By Clayton Browne
There’s more to reshoring than meets the eye. We’ve heard a lot about the trend toward bringing jobs back to the U.S. in the last year or two, and the numbers are no mirage. U.S. businesses and government agencies are offshoring less work today than they were two, three or four years ago, and the trend seems to be building momentum. However, there is a caveat. U.S. businesses are still outsourcing just as much if not more work as they were a few years ago, they are just sourcing a growing amount locally instead of offshore.
According to Kevin Parikh, CEO of Avasant, a number of social and economic factors have dovetailed to cause the current reshoring phenomenon, and he suggests that the current reshoring trend is not a long-term structural change in the marketplace, but a natural correction to the offshoring stampede of recent years. “Reshoring is really a fallacy. The current onshoring trend is more of a
pendulum swinging back from too much offshoring over the last few years. Offshoring will continue, but be tempered by strategic onshoring, offering a more balanced outsourcing delivery model.”
Eric Hochstein, managing director of Highstone Associates, points out that the decade plus rush to offshore beginning back in the 1990s focused largely on labor costs and not total cost of ownership. “They didn’t think much about the hidden costs of offshoring in the early days. The thought was how could you go wrong if you are paying talent a tenth of the costs back home.”
Hochstein goes on to argue that the hidden costs of offshoring, including shipping and transportation, high training/retraining costs, loss of flexibility and intellectual property considerations, are now being realistically calculated in outsourcing decisions. Not surprisingly, a lot of businesses are finding the TCO of offshoring is a lot higher than they thought.
The Reshoring Trend
Manufacturing reshoring has been in an uptrend for a few years now, and even Apple joined the crowd, recently announcing they would begin manufacturing operations in the U.S. again. A 2013 report from Boston Consulting Group presented data showing that 12% of surveyed companies had reshored some manufacturing operations since 2010, and another 38% were considering it.
Reshoring is not just limited to manufacturing. Many areas of the services industry are also seeing jobs come back home. GM announced a few months ago that they were transferring 3000 offshore IT services positions back home from overseas, and had plans to hire up to another 7000 in Austin, Texas, Warren, Michigan and elsewhere stateside over the next few years.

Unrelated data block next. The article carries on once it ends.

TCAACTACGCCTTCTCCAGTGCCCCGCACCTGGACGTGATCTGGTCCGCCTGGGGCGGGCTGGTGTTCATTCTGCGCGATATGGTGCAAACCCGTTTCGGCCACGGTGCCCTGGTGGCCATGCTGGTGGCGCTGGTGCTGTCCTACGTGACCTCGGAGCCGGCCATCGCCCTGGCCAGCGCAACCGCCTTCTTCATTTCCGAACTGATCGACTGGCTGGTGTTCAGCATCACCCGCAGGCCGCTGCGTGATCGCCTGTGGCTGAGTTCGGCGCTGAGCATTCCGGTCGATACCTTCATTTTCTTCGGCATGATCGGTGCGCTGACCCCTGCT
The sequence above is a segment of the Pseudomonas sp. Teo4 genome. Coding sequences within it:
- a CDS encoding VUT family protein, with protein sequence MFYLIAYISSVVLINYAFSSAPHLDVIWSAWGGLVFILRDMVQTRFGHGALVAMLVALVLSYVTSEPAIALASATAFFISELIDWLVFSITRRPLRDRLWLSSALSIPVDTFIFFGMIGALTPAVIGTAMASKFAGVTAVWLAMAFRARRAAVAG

State and local governments are also increasingly outsourcing various business and IT functions because of budgetary constraints. Parikh points out that major outsourcing providers have recently struck deals with the State of Virginia, City of San Diego and Orange County. Furthermore, all of these deals involve hundreds of million dollars of annual spend and contractually mandate the use of local or statewide resources. Very few recent local government outsourcing deals have involved any offshoring.
Nearshoring: Happy Medium?
Nearshoring can give businesses the best of both worlds, so it is not surprising that it is one of the hottest trends for 2013. You can still find high-quality IT and programming talent in many places in Mexico, Costa Rica, Chile, Argentina, Poland, Romania and Slovakia for significantly less than U.S. or Western European labor costs, and enjoy the benefits of sharing the same time zone and the possibility of closer collaboration. By the same token, nearshoring also makes the daily interaction and operational flexibility required for agile software development or other modern real-time-feedback systems possible.
The significant advantages of nearshoring vs offshoring means that the steady trend we have seen towards bringing work closer to home over the last few years is likely to continue. “Government projects and projects involving sensitive information will remain onshore, but otherwise almost any kind of work can be nearshored,” Hochstein says.
“Impact sourcing” is a new term describing outsourcing of basic business process services to low-income rural areas, such as emerging countries in Africa, Latin America, Asia and even some poverty-stricken areas of the U.S. The concept of impact sourcing was spearheaded by research investments funded by the Rockefeller Foundation’s PRIDE Initiative. Based on this initiative, Avasant and Accenture were identified to define how low-income communities, government and the private sector can create global job opportunity. “Impact sourcing has the effect of raising the spirits and dreams of individuals that have never had an opportunity to be part of the Global Economy,” said Parikh.
The idea is to create a win-win situation that creates jobs and improves the economic circumstances of the people in these areas. The locals get training and jobs that pay at above-market rates, and some studies have shown that impact sourcing can perform many BP tasks at costs up to 40% below those of BPO providers in major cities in India, China and the Philippines.
Impact sourcing projects generally involve breaking larger business processes into basic micro-tasks that can be assigned to trained individuals on a local basis. Examples of tasks undertaken as part of impact sourcing projects include revising and managing digital content, data mining and transcription.